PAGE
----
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Rex Ryan bests his brother again, as surprising Jets improve to 5-4

The Jets defense grabbed two interceptions during New York's 26-20 win over New Orleans. The Jets defense grabbed two interceptions during New York's 26-20 win over New Orleans. (Al Bello/Getty Images)

The New York Jets may not be all that consistent (unless the phrase "consistently inconsistent" holds water), but they certainly are resilient.

Rex Ryan's bunch was dismantled by a 49-9 count in Cincinnati last week, only to turn around and stun the Saints on Sunday 26-20. The Jets have now alternated wins and losses for the first nine weeks of the season.

Perhaps we all should have seen this one coming. Ryan was, after all, 4-0 in previous coaching matchups against his brother, Rob. Rex got the best of the showdown again, and he did it the only way he really knows: with defense. New York picked off a pair of Drew Brees passes, sacked the Saints' QB twice and harassed him right down to his final play -- a 4th-and-19 on which he barely was able to get the ball out of his hands before the pass rush surrounded him.

That rookie Jets quarterback, Geno Smith, completed just 8-of-19 passes for a measly 115 yards (267 fewer than Brees threw for) hardly mattered in the end. Smith avoided any costly mistakes, while ex-Saint Chris Ivory rushed for 139 yards. The offensive balance provided New York with just enough offense -- both Ivory and Smith had rushing touchdowns, and Nick Folk booted four field goals.

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The surprising 26-point output against a Saints D ranked fourth in the NFL left New York in position to lean on its own defense late. By that point, Rex Ryan's attack was so deep into the head of Saints head coach/play caller Sean Payton that Payton actually helped dig his own grave.

The Saints trailed by nine at about the halfway point of the fourth quarter when they marched inside the Jets' 40. But on a short 3rd-and-1, Payton called for a pass (which fell incomplete) and followed that up with a confounding end-around to tight end Josh Hill that Quinton Coples snuffed out for an eight-yard loss.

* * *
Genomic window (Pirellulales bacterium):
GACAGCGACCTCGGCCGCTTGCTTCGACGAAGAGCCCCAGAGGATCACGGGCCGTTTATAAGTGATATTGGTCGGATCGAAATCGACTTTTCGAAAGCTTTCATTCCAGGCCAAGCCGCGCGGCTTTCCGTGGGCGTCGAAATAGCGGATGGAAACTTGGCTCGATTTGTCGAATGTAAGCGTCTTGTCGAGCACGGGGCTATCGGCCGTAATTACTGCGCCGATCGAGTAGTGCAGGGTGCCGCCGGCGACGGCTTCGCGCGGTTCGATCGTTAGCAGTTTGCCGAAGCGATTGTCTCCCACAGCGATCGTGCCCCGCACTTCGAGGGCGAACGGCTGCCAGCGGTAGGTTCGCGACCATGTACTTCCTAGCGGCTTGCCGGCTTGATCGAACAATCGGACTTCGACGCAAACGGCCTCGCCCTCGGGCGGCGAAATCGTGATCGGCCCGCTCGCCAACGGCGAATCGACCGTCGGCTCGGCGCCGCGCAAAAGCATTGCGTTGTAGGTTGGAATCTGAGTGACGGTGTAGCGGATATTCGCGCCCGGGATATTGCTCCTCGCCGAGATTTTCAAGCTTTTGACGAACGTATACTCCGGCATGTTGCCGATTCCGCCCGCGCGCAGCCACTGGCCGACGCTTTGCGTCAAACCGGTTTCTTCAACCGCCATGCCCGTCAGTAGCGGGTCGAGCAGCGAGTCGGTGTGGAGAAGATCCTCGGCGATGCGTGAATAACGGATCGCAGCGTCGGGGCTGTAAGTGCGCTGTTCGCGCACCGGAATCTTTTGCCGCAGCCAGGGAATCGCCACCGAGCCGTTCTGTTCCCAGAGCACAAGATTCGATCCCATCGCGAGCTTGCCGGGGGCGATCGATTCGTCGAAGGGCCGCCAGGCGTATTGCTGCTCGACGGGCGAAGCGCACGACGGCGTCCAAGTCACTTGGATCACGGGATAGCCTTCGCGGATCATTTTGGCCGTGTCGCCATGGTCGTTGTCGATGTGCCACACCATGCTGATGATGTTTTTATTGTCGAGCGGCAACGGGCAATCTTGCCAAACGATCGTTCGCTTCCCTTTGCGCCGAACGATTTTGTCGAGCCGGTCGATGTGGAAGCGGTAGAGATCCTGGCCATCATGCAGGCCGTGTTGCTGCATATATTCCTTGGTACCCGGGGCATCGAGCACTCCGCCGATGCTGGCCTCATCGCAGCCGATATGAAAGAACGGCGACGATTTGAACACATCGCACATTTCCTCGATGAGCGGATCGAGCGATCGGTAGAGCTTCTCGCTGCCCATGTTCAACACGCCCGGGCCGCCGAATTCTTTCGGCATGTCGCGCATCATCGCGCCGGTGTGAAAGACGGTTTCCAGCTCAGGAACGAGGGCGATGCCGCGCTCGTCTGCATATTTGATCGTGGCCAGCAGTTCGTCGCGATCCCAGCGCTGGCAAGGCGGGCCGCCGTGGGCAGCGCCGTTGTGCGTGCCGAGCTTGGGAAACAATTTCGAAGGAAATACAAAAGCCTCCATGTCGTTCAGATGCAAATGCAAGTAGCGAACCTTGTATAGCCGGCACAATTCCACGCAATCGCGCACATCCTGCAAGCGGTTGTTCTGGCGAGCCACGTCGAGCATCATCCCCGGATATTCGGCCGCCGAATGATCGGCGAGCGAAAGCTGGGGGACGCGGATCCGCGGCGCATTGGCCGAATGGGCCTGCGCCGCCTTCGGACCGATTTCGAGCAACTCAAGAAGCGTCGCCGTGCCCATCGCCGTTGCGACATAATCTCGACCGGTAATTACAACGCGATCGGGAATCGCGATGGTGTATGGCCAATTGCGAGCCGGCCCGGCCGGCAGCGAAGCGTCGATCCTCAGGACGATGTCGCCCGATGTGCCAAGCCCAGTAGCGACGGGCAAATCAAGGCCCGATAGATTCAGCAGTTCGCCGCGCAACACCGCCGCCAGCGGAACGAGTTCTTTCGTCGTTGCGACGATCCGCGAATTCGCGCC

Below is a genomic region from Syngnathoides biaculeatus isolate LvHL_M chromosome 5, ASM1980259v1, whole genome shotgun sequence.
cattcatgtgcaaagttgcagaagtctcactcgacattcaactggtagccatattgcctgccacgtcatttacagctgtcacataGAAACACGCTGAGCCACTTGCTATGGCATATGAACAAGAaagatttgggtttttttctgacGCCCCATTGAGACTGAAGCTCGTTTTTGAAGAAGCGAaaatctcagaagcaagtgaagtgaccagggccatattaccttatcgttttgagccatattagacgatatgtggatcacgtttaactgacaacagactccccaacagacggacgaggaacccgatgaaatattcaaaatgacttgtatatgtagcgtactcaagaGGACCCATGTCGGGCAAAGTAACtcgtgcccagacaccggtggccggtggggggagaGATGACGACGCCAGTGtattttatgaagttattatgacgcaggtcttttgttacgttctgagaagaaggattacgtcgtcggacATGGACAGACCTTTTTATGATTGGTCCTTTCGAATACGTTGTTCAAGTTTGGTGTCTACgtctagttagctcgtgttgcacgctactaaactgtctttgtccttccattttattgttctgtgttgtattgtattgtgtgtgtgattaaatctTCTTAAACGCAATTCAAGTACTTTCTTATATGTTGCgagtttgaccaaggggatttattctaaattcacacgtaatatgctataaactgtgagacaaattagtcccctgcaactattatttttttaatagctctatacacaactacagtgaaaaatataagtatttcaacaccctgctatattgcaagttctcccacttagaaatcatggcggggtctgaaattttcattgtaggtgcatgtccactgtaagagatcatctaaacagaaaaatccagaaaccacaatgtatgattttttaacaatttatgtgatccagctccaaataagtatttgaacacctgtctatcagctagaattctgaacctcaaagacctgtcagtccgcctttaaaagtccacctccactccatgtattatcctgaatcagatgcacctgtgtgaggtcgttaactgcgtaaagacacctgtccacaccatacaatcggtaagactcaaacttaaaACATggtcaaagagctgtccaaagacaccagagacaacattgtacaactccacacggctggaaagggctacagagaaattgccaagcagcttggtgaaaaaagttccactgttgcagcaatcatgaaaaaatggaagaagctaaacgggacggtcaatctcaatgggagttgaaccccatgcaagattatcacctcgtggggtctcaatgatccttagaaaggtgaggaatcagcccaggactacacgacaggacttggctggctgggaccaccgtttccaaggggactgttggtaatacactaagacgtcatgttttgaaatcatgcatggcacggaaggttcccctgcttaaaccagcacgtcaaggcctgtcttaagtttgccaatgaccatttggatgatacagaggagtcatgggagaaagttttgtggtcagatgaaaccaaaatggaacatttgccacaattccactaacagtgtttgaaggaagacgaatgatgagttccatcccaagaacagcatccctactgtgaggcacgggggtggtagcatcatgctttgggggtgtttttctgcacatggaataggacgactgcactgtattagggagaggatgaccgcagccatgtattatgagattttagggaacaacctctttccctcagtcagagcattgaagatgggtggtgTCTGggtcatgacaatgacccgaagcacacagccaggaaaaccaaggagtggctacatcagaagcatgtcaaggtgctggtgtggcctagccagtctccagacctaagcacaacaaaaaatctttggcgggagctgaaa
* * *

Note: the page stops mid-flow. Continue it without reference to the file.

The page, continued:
New Orleans did manage to kick a field goal later, then had possession with 1:58 left and a chance to win the game. A holding penalty from Brian de la Puente and four straight incompletions ended the drama.

"It was just a great team effort," Rex Ryan said afterward. "We kept hanging in there and found a way."

Because of that performance, the Jets, believe it or not, head into their bye week at 5-4 and in wild-card position in the AFC. That's a remarkable turnaround from preseason expectations, when Ryan looked to be a dead coach walking after back-to-back seasons without a playoff berth.

Ryan admitted following a blowout preseason loss in Detroit that he barely watched his team's offense so he could focus on the defense. Then, it provided another chance to question Ryan's methods; now, itĀ seems as if the approach paid off, with the Jets' defense leading the way Sunday.

Ryan left the offense in the hands of Marty Mornhinweg, who has mustered at least enough production out of it to be above .500 in early November.

"Marty Mornhinweg should be offensive coach of the year. That's obvious," Ryan said Sunday, not at all facetiously.

Mornhinweg likely will get less consideration for that than Ryan may for Coach of the Year if the Jets continue on this current trajectory. To finish better than 8-8, of course, Ryan will have to figure out a way to snap the team's trend of alternating wins and losses.

But off of that crushing loss to Cincinnati, simply avoiding a two-game losing skid was impressive enough. Doing so by stymieing Brees and the Saints' potent offense is just the latest step forward for a surprisingly competitive Jets team.

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